If we were going to party like it was 1999, we'd have to start with Sorority Rush Week.
My college had four sororities on campus, three national and one local. I didn't know the difference at the time, but it became blatantly obvious the minute I started Rush Week.
The first group didn't like what I was wearing (little white sundress with blue flowers on it) and they made fun of me while I was still in the room. The second group asked what my dad did, if my mom worked, how much money we had, what my future career plans were. I clearly didn't meet their high monetary standards, and couldn't have afforded the dues if I wanted to. The third group didn't like that I was so involved with other organizations around the school. Theatre, student programming council, student government, Habitat for Humanity, Take Back the Night, and a whole slew of others. They also didn't like that I had a steady boyfriend for over a year. If I was going to party with them, I needed to be single and dedicate myself entirely to sorority happenings and not other clubs.
This feeling was all too familiar. I'd been a cheerleader for years, but when I switched to a different high school, I didn't make the team. I tried out for kickline instead, and after several grueling weeks of splits and kicks and learning routines, I was rejected from that squad too. I got heavily involved with theatre, but I wasn't selected for the Repertory Company or the Select Choir. My heart was broken a million times over for all the lofty dreams I'd set my sights on, never to reach them.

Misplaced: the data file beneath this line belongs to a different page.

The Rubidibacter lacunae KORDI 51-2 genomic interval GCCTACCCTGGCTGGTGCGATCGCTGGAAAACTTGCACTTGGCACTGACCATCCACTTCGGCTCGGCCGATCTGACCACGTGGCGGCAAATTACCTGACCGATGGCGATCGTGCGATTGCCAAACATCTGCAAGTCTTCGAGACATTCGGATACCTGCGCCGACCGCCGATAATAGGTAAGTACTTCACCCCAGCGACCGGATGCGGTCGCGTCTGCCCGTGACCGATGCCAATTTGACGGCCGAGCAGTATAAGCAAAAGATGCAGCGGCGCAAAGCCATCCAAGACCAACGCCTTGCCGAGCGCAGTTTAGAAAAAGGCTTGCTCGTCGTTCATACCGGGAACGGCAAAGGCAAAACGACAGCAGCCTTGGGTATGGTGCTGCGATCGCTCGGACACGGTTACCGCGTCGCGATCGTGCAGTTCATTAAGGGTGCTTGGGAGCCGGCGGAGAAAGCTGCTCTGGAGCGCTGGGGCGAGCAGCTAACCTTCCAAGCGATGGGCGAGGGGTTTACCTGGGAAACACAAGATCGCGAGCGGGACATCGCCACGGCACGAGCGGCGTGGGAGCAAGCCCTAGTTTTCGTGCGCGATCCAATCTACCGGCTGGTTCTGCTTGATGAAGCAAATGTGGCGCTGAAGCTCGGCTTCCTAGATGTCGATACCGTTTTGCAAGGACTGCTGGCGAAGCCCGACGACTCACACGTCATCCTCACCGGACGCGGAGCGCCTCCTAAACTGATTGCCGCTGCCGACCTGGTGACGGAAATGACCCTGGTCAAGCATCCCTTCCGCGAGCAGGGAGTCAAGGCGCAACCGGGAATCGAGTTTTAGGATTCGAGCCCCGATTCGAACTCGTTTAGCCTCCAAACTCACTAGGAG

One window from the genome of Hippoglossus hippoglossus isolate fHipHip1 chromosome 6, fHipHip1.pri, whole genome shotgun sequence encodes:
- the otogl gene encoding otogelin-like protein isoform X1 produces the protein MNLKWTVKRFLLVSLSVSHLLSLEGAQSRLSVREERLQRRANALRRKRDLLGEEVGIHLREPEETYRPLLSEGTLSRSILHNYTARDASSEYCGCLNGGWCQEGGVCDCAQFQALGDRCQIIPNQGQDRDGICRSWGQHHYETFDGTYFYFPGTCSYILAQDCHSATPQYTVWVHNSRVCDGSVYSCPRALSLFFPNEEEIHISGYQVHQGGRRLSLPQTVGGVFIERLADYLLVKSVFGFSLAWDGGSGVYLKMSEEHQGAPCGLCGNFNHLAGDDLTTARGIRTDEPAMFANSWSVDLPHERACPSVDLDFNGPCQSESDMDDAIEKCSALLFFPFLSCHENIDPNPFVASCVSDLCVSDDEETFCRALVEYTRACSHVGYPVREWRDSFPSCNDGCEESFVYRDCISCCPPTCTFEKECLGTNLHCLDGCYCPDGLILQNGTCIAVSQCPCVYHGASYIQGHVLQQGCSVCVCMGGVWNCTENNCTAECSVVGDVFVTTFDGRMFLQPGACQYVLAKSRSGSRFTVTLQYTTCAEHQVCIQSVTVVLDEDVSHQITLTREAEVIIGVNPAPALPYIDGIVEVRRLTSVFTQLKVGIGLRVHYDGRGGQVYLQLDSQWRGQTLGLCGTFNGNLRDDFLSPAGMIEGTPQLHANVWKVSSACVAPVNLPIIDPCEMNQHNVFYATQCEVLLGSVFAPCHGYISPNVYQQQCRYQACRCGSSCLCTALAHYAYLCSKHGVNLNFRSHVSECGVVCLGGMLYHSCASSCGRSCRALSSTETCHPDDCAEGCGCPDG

Funny how those memories creep up on you, a decade and a half later. Watching the cheerleaders on game day walking down the hall in their bright green pleated skirts, bouncing ponytails and sparkly eyeshadow elicits the same reaction as seeing them all these years later with their baby carriages and husbands in tow. This new sorority for a different age taunts me with all the things I'll never have, all the places I'll never go, all the secret handshakes I'll never be privy to. Those same friends who flaunted their shiny black and white saddle shoes now rub their smug motherhood in my face while I pine for my younger, more fertile days. How I wish to join their ranks, pledge that oath, drink the toxic elixir. What I'd give to ponder Baby Bjorn versus Ergo carriers, pushing my pram through Central Park, making my own organic baby food. How many times do they meet up at Gymboree or the playground, toting their little angels along with a cappuccino and a croissant, idling away the hours of innocent childhood and friendships forged.
I do not know the password to get into this party. I do not have a key to this club. I do know that I applied for membership for years on end, and every month the form would come back to me with a huge red sign saying REJECTED. I am not a mother now, nor do I know if or when I ever will be.
One by one, I watch my friends learn the secret handshake, drink the Kool-Aid, don the uniform, and join the sorority of Motherhood. Maybe I am wearing the wrong outfit. Maybe I don't have enough money. Maybe I don't know the right people. Maybe I didn't sell enough cookies, earn enough patches, memorize the motto. Maybe I didn't jump high enough, tumble fast enough, yell loud enough. Maybe there just aren't any spots left for a new girl to join. But maybe, just maybe, I'll try again next semester.